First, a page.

Learn a few languages from places that aren’t Indo-European ones. Learn how you can have grammars with little to no declension, for example: no verb tenses, aspects, voices, genders, cases … not even declining by count. Then consider:

  1. Esperanto has almost all of these alien-to-many concepts; and,
  2. While it is true that it is more regular in these than in natural Indo-European languages, the latter have the benefit of actually having speakers: the purpose of learning a foreign language is met: communication.

On top of this:

  1. Esperanto has a consonant-heavy phonetic inventory, making its pronunciation hard for a lot of speakers of other languages. (It is painfully obvious that Zamenhoff was Polish, let’s put it this way.) Too it is very bizarrely irregular (though it’s not so bizarre once you check out Zamenhoff’s native dialect and its consonantal inventory…). Lest you think this isn’t a problem, most native languages in the world rarely present more than “consonant+vowel” structures, so strings of consonants are absolutely horrendously difficult for them. (Even saying “string” is hard, and that’s mild compared to some of the atrocities of PolishEsperanto.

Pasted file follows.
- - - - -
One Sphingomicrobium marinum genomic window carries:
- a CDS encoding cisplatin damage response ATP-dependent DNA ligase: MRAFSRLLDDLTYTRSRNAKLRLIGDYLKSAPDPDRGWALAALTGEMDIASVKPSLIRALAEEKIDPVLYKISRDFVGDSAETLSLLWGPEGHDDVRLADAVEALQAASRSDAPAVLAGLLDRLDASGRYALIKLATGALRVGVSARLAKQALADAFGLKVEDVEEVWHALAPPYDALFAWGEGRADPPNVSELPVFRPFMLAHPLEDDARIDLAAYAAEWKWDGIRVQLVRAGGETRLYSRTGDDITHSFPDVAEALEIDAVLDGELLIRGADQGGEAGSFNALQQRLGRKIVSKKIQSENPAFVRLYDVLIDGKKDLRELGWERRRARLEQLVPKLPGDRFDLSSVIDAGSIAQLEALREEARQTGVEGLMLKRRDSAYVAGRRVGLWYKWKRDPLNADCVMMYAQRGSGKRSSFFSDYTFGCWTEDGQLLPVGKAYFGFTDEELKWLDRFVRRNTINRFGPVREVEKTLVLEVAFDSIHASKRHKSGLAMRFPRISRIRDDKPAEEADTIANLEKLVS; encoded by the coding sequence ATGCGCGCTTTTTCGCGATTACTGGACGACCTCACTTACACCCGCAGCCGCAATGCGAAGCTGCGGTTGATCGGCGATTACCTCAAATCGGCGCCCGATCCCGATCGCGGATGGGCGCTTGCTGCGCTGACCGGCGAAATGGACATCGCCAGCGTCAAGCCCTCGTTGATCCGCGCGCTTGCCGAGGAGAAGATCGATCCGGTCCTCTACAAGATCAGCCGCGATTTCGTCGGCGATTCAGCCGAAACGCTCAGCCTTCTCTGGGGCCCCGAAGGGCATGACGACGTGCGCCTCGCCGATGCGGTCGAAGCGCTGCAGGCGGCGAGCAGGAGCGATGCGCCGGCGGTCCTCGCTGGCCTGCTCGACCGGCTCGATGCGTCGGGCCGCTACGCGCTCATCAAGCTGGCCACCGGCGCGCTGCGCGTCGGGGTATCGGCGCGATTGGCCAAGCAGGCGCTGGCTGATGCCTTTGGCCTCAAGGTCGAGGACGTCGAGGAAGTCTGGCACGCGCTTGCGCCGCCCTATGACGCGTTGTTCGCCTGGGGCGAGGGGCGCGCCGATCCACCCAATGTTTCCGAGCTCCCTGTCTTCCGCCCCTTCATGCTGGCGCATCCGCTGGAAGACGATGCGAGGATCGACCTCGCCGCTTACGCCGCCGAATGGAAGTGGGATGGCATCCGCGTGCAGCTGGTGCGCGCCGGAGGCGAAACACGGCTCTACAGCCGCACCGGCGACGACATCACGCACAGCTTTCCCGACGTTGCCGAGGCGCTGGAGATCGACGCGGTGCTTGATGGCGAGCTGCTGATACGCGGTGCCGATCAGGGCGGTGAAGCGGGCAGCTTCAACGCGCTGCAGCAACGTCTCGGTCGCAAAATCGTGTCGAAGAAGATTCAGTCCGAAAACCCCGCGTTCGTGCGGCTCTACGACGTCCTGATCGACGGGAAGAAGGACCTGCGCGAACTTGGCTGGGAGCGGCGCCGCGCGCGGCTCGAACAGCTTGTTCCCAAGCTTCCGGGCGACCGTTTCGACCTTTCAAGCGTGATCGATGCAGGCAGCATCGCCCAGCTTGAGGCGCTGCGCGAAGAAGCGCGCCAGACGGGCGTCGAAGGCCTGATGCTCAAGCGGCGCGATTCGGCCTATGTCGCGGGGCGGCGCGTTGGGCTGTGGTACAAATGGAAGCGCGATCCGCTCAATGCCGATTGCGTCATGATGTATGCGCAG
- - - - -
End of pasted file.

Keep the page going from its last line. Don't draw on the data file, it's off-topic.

2. Esperanto uses a system of affixes (pre- and suf-) to words to modify word forms and attach meanings. This is a difficult concept for speakers of languages like Mandarin, say, to comprehend (where word forms are notoriously vague and grammatical particles are used in place of affixes to accomplish many of the same things). Further, Esperanto assumes that a) word forms are universal, b) that the categories in those languages that have them are the same, and c) that even when the categories are the same individual words are categorized similarly across languages. Yet in English “angry” is an adjective. In other languages it is a verb. Fancy that!
  3. Esperanto has the single most useless feature of any language: gendered declensions. (And, naturally, just to add icing to this cake, the default is masculine.) Zamenhoff had the chance to remove the single most useless feature of a language from his grammar … and didn’t. Flipping FARSI managed to do this, a natural language in the Indo-European family, but a constructed language had to keep this vestigial nonsense?! Again, gendered grammar is not even slightly universal and makes the language difficult to learn for people coming from sane languages.